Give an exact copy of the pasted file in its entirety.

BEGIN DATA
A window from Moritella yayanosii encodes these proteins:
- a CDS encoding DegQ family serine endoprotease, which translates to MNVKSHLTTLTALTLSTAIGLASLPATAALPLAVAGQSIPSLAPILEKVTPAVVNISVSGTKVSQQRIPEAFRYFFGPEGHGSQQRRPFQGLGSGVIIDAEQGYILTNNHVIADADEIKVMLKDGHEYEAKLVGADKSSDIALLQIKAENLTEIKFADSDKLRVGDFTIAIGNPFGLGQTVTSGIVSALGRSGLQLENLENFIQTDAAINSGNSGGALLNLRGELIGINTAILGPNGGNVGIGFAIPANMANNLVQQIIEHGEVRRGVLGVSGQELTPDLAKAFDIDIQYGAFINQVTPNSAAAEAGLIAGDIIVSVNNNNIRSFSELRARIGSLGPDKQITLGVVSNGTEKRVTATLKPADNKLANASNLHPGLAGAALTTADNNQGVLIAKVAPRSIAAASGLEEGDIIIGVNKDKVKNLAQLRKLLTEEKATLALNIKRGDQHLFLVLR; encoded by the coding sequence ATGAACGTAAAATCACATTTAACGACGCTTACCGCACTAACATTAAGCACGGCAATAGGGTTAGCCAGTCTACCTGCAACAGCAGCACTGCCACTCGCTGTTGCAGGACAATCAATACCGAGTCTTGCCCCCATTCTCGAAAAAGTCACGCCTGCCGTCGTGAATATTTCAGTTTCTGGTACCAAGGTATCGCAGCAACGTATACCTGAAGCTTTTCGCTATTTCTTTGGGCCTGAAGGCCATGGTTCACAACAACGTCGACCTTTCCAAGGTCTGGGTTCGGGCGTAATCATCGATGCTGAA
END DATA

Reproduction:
A window from Moritella yayanosii encodes these proteins:
- a CDS encoding DegQ family serine endoprotease, which translates to MNVKSHLTTLTALTLSTAIGLASLPATAALPLAVAGQSIPSLAPILEKVTPAVVNISVSGTKVSQQRIPEAFRYFFGPEGHGSQQRRPFQGLGSGVIIDAEQGYILTNNHVIADADEIKVMLKDGHEYEAKLVGADKSSDIALLQIKAENLTEIKFADSDKLRVGDFTIAIGNPFGLGQTVTSGIVSALGRSGLQLENLENFIQTDAAINSGNSGGALLNLRGELIGINTAILGPNGGNVGIGFAIPANMANNLVQQIIEHGEVRRGVLGVSGQELTPDLAKAFDIDIQYGAFINQVTPNSAAAEAGLIAGDIIVSVNNNNIRSFSELRARIGSLGPDKQITLGVVSNGTEKRVTATLKPADNKLANASNLHPGLAGAALTTADNNQGVLIAKVAPRSIAAASGLEEGDIIIGVNKDKVKNLAQLRKLLTEEKATLALNIKRGDQHLFLVLR; encoded by the coding sequence ATGAACGTAAAATCACATTTAACGACGCTTACCGCACTAACATTAAGCACGGCAATAGGGTTAGCCAGTCTACCTGCAACAGCAGCACTGCCACTCGCTGTTGCAGGACAATCAATACCGAGTCTTGCCCCCATTCTCGAAAAAGTCACGCCTGCCGTCGTGAATATTTCAGTTTCTGGTACCAAGGTATCGCAGCAACGTATACCTGAAGCTTTTCGCTATTTCTTTGGGCCTGAAGGCCATGGTTCACAACAACGTCGACCTTTCCAAGGTCTGGGTTCGGGCGTAATCATCGATGCTGAA